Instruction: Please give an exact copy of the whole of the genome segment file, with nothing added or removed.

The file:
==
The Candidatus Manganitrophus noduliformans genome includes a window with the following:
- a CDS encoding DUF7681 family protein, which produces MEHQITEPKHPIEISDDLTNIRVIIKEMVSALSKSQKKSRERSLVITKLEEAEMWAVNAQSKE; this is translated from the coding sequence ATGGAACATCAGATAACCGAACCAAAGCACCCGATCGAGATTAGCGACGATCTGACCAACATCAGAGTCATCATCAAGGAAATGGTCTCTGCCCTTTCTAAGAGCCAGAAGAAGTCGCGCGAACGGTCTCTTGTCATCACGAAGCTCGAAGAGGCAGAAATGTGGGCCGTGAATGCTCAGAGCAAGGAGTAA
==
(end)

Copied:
The Candidatus Manganitrophus noduliformans genome includes a window with the following:
- a CDS encoding DUF7681 family protein, which produces MEHQITEPKHPIEISDDLTNIRVIIKEMVSALSKSQKKSRERSLVITKLEEAEMWAVNAQSKE; this is translated from the coding sequence ATGGAACATCAGATAACCGAACCAAAGCACCCGATCGAGATTAGCGACGATCTGACCAACATCAGAGTCATCATCAAGGAAATGGTCTCTGCCCTTTCTAAGAGCCAGAAGAAGTCGCGCGAACGGTCTCTTGTCATCACGAAGCTCGAAGAGGCAGAAATGTGGGCCGTGAATGCTCAGAGCAAGGAGTAA